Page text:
Found the book (=Succesful drawing by A.Loomis) where the questioner's image was taken from.
This image shows a vertically standing rectangular box, which is divided to equal smaller boxes. The box has square bottom. The box is seen diagonally, the nearest and the most distant corners are on the same sight line. It's drawn with 2-point perspective - the image plane is vertical, there's no top nor bottom vanishing point. Left and right vanishing points are out of the image.
The idea of the image is to show how to get apparently right horizontal division to equal parts. The bottom measuring line, the top vanishing point (must be on the horizon line!!!!) and the dashed measuring rays divide the visible sides of the bottom square. The horizontal division is extended vertically from the bottom to the top with vertical lines. It's OK because all vertical lines of the target stay vertical in a 2-point perspective drawing.
The vertical division to equal parts can be drawn in 2-point perspective by using the same unit along a vertical line, there's no shortening upwards nor downwards. This image shows an example of it. The vertical scale is drawn on the nearest vertical edge. More distant vertical lines, of course have shortened scale, but the division is also there uniform due the 2-pt perspective.
But one complex thing - how to get the same length unit for horizontal and vertical divisions of the box is coldly skipped. The vertical division in this image is eyeballed i.e. drawn as the artist happens to feel right. Or it's got with some method from elsewhere. There's absolutely no mention in the image nor in the accompanying text of does the used vertical division make the box divided to equal cubes or not.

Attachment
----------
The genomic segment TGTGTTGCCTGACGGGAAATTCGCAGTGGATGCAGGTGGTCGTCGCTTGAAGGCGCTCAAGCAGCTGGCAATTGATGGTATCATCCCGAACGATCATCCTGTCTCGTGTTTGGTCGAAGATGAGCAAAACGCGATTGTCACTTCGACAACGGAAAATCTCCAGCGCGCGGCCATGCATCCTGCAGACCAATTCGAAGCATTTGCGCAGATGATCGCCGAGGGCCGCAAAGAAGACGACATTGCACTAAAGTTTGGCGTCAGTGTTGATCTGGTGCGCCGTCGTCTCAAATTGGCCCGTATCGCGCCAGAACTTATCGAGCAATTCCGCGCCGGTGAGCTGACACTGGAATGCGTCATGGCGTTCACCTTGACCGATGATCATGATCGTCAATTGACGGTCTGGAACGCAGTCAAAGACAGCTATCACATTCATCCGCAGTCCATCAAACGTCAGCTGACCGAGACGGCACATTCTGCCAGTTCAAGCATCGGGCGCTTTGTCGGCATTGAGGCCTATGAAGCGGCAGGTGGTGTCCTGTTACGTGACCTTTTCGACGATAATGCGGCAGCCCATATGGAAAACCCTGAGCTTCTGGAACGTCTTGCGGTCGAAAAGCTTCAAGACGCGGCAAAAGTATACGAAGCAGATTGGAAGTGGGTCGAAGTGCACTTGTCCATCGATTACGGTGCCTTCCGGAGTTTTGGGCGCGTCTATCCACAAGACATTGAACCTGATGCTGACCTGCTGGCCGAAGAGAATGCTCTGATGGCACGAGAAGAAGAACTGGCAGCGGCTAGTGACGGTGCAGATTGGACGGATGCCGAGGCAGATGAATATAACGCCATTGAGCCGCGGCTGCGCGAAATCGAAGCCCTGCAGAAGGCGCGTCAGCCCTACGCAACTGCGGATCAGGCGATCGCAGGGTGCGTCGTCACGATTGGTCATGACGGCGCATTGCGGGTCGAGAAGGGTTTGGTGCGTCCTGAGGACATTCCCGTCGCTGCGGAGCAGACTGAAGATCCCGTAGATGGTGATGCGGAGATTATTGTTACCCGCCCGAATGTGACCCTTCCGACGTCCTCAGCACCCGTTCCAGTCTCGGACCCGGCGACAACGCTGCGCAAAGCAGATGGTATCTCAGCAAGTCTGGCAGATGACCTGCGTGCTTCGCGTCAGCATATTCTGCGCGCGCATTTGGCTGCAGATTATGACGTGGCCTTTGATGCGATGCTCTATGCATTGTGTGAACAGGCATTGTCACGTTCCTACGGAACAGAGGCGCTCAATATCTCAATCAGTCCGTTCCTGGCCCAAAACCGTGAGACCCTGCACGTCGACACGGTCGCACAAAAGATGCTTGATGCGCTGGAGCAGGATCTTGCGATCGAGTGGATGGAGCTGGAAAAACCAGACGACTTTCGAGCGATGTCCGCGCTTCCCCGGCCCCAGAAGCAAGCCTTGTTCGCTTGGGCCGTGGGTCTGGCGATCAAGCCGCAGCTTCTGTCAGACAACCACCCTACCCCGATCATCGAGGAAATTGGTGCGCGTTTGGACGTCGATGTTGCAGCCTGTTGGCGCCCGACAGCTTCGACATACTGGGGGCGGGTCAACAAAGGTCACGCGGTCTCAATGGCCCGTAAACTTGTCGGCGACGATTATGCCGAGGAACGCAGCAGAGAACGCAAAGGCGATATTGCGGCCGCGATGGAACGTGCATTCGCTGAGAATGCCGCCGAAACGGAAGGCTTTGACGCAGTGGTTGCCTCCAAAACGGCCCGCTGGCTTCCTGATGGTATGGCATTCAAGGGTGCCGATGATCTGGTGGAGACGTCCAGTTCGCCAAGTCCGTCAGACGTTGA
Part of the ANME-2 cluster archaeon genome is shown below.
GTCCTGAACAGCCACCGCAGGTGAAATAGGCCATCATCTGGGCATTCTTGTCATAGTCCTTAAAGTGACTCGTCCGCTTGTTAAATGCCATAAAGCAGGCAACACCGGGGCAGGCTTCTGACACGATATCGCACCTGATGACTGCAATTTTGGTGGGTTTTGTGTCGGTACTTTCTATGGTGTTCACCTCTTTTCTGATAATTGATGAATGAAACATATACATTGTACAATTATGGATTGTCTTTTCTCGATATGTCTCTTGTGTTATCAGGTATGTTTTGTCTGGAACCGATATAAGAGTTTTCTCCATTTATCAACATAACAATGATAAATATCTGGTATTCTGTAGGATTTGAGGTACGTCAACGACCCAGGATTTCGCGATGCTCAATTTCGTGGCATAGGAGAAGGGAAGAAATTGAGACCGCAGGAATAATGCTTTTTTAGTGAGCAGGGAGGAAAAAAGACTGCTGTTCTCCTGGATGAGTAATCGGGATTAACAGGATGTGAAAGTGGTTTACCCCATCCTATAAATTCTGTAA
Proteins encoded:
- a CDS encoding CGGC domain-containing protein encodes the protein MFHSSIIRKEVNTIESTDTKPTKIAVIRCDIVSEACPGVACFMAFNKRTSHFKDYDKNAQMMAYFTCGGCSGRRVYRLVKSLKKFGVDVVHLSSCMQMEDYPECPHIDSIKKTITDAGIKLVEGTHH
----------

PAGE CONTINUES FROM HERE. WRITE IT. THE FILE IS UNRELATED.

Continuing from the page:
Eyeballing some perspective aspects doesn't make the book crap. The book is for persons who have the ability to make successful eyeballing. Otherwise the wouldn't learn to draw. More rigorous on math based perspective drawing methods can be found. I guess the questioner knows their existence, because his question seems to be based on an apparent contradiction between the shown image and the common 2 measuring point method.
The 2 measuring point method to get consistent horizontal and vertical lengths and distances in images looks simple enough to be practiced at least in 2-pt perspective, but the math behind it is tricky. For me the easiest method is to make a 3D model, but that's useless for those who want paint or draw manually.
If I was forced to draw perspective images manually I would construct the image with sight lines in 2 perpendicular projections. That's the old engineering way. It also would probably be useless for an artist because the needed top and side view engineering drawings do not exist. The artist creates something new as he draws, so the perspective drawing tricks must work on his drawing paper.
One example which uses a rigorous method to get the dimensions right: